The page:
I’ve highlighted construction and healthcare here, but other subsystems of the economy are similarly entrenched in the goals of a high-energy growth economy. Education is increasingly relying on technology, expansion of bureaucracy and testing, and encroachment of the profit-motive. Government relies increasingly on corporations and other organizations that promote profits for one group of lobbyists or another. Everyone promotes digitization as a solution for problems, at a time when consistent operation of electronic information systems is becoming increasingly difficult to keep up.

roadbridgeSo barring collapse, how do we work outside the current system to develop demonstration projects for buildings, for healthcare, for renewable energy, and other sustainability goals?  I think we have to answer that question first, to change some of the really rigid profit-making systems in capitalist society such as government, education, and healthcare. If we’re not going to wait until everything collapses before we pick up the pieces, how do we describe and carry out a demonstration project such as a health care clinic that operates outside the limits and constraints of America’s extreme healthcare system, that are not subject to the rules and ethics of the current system? Perhaps the first step is to imagine it. Individuals are circumventing building codes and creating small houses out of sustainable materials. But healthcare seems trapped within the larger system. If I want less healthcare, or ecologically oriented healthcare, I have to abandon the system for the most part.

Obstacles.-gorightthruWhat would a healthcare system that really promoted Health Care instead of Sick Cure look like? We have forgotten what those words mean. A Health Care system would have to be divorced from the insurance payment system, and the emphasis would need to be on prevention. A bioethicist and environmental medicine expert would be needed, and there would need to be some way to bypass and make toothless the current emphasis on high-tech cure and end-of-life treatments. Basic preventive care and health promotion could be provided for all at low-cost, with tertiary or extreme cures only available elsewhere through referral, for more cost (if people can pay). Health promotion would need to include assessment of food relocalization, measures of resilience such as community/social supports, general stress levels, transportation, food security, and other basic needs, all weighed against higher order needs. Tools could be devised, people could be counseled, those at the end of life could be encouraged to weigh quality of life against extreme measures, and so on. Geriatric patients could be assessed for originaltechnologypolypharmacy, social isolation, and other problems of aging and our high-tech culture. Children could be assessed for nature deficit, computer addiction, over-treatment for medicalized diagnoses such as attention deficit disorder and other disorders of modern life. Home assessments of water and food purity would be available. Families could be examined as systems, and extended families could be encouraged. Classes on financial frugality, growing your own food, eating lower on the food chain, and so on could be a part of the clinic. Some of these ideas are portrayed in the book, God’s Hotel, by Victoria Sweet, if you’re interested in reading more about this.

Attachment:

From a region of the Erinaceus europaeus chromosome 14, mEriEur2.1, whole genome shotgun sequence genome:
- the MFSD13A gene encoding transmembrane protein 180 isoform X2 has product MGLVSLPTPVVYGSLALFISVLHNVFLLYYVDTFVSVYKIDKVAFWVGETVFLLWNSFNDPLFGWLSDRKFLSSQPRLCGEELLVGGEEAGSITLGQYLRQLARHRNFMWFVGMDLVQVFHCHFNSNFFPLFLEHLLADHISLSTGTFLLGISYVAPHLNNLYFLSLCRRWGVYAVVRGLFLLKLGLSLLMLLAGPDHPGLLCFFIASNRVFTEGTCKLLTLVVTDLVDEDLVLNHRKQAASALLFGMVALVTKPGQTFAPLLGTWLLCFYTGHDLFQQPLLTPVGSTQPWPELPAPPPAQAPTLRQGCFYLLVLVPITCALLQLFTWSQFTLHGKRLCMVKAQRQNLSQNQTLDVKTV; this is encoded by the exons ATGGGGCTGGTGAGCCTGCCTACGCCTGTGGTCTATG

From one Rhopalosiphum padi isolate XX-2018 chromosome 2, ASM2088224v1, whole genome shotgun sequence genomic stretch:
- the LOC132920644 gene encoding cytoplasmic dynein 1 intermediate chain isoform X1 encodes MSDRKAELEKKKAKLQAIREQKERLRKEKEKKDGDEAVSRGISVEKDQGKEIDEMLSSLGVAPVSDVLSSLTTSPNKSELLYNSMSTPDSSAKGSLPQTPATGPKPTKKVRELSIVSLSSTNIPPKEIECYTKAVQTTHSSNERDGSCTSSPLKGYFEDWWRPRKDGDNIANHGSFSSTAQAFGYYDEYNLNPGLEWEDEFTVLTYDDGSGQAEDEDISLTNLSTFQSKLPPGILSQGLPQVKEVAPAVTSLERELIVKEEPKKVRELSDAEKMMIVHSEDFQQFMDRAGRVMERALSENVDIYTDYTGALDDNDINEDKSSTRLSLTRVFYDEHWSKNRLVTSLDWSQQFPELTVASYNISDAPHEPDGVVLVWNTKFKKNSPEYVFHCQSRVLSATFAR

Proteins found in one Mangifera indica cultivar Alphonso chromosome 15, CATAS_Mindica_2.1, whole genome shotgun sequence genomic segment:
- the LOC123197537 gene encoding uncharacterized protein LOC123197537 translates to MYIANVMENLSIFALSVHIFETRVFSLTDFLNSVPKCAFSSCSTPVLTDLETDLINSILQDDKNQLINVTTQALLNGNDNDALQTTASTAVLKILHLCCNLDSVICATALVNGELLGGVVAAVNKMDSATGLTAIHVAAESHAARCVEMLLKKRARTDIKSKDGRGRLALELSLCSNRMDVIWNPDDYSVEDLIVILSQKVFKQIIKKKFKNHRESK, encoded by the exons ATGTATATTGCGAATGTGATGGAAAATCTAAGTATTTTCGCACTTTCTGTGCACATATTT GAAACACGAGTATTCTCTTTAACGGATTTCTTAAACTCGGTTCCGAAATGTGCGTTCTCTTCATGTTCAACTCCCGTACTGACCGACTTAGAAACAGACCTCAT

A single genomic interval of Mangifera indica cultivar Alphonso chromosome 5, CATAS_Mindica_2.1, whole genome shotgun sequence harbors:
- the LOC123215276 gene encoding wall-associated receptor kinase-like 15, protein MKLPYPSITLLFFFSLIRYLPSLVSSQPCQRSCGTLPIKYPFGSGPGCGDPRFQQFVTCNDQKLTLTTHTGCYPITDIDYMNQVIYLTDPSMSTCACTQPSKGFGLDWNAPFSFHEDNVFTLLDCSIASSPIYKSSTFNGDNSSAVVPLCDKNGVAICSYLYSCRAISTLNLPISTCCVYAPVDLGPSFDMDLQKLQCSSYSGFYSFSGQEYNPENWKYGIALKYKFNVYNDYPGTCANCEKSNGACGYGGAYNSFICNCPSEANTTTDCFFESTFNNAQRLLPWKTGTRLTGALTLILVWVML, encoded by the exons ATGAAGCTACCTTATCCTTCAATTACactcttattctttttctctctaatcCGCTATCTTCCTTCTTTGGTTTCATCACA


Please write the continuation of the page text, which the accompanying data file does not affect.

At the end of empire, the economic system at large has a death grip on profit-making subsystems, preventing the radical change that is needed. How do we begin to imagine what is really needed, rather than proposed incremental changes that only add to complexity and hasten collapse? Any ideas?

Header: In the Talkeetnas, by Toby Schwörer

  • “How do we begin to imagine what is really needed, rather than proposed incremental changes that only add to complexity and hasten collapse? Any ideas?”

    Oh, I have tons of ideas! But they all depend on gathering people together to work on them, which has proven elusive. Perhaps that is the essential meta-idea that we need to foster — that the age of individualism is dead. I can’t prove it in emergy terms, but I believe that individualism is tremendously complex, and has a huge hidden energy cost. But times are not hard enough yet for people to give up individualism.